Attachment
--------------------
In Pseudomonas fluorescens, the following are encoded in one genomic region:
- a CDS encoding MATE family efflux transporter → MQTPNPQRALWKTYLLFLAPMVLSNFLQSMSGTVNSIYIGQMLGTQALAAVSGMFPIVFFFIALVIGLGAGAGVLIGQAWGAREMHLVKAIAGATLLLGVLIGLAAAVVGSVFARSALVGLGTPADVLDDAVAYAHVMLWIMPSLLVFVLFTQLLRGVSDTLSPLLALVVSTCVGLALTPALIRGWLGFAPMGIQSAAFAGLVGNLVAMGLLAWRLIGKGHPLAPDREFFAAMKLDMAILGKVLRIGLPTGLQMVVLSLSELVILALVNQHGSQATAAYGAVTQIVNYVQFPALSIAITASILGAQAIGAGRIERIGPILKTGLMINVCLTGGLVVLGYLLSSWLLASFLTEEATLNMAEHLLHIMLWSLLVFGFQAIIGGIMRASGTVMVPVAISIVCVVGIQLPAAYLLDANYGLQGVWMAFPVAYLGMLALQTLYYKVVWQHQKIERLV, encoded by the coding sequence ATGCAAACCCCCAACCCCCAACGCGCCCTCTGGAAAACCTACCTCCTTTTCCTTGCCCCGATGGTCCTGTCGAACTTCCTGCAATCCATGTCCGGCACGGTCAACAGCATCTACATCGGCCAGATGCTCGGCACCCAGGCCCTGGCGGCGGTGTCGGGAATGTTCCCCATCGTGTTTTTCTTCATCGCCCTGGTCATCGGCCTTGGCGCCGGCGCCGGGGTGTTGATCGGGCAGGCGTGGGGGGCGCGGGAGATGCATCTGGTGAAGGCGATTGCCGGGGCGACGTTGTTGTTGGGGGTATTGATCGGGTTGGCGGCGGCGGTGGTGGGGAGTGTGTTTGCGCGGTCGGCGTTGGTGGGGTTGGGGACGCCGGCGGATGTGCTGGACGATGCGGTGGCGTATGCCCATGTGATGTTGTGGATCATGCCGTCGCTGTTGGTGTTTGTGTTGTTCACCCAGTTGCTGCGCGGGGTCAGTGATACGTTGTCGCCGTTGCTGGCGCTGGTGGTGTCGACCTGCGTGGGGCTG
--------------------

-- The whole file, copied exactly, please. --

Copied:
In Pseudomonas fluorescens, the following are encoded in one genomic region:
- a CDS encoding MATE family efflux transporter → MQTPNPQRALWKTYLLFLAPMVLSNFLQSMSGTVNSIYIGQMLGTQALAAVSGMFPIVFFFIALVIGLGAGAGVLIGQAWGAREMHLVKAIAGATLLLGVLIGLAAAVVGSVFARSALVGLGTPADVLDDAVAYAHVMLWIMPSLLVFVLFTQLLRGVSDTLSPLLALVVSTCVGLALTPALIRGWLGFAPMGIQSAAFAGLVGNLVAMGLLAWRLIGKGHPLAPDREFFAAMKLDMAILGKVLRIGLPTGLQMVVLSLSELVILALVNQHGSQATAAYGAVTQIVNYVQFPALSIAITASILGAQAIGAGRIERIGPILKTGLMINVCLTGGLVVLGYLLSSWLLASFLTEEATLNMAEHLLHIMLWSLLVFGFQAIIGGIMRASGTVMVPVAISIVCVVGIQLPAAYLLDANYGLQGVWMAFPVAYLGMLALQTLYYKVVWQHQKIERLV, encoded by the coding sequence ATGCAAACCCCCAACCCCCAACGCGCCCTCTGGAAAACCTACCTCCTTTTCCTTGCCCCGATGGTCCTGTCGAACTTCCTGCAATCCATGTCCGGCACGGTCAACAGCATCTACATCGGCCAGATGCTCGGCACCCAGGCCCTGGCGGCGGTGTCGGGAATGTTCCCCATCGTGTTTTTCTTCATCGCCCTGGTCATCGGCCTTGGCGCCGGCGCCGGGGTGTTGATCGGGCAGGCGTGGGGGGCGCGGGAGATGCATCTGGTGAAGGCGATTGCCGGGGCGACGTTGTTGTTGGGGGTATTGATCGGGTTGGCGGCGGCGGTGGTGGGGAGTGTGTTTGCGCGGTCGGCGTTGGTGGGGTTGGGGACGCCGGCGGATGTGCTGGACGATGCGGTGGCGTATGCCCATGTGATGTTGTGGATCATGCCGTCGCTGTTGGTGTTTGTGTTGTTCACCCAGTTGCTGCGCGGGGTCAGTGATACGTTGTCGCCGTTGCTGGCGCTGGTGGTGTCGACCTGCGTGGGGCTG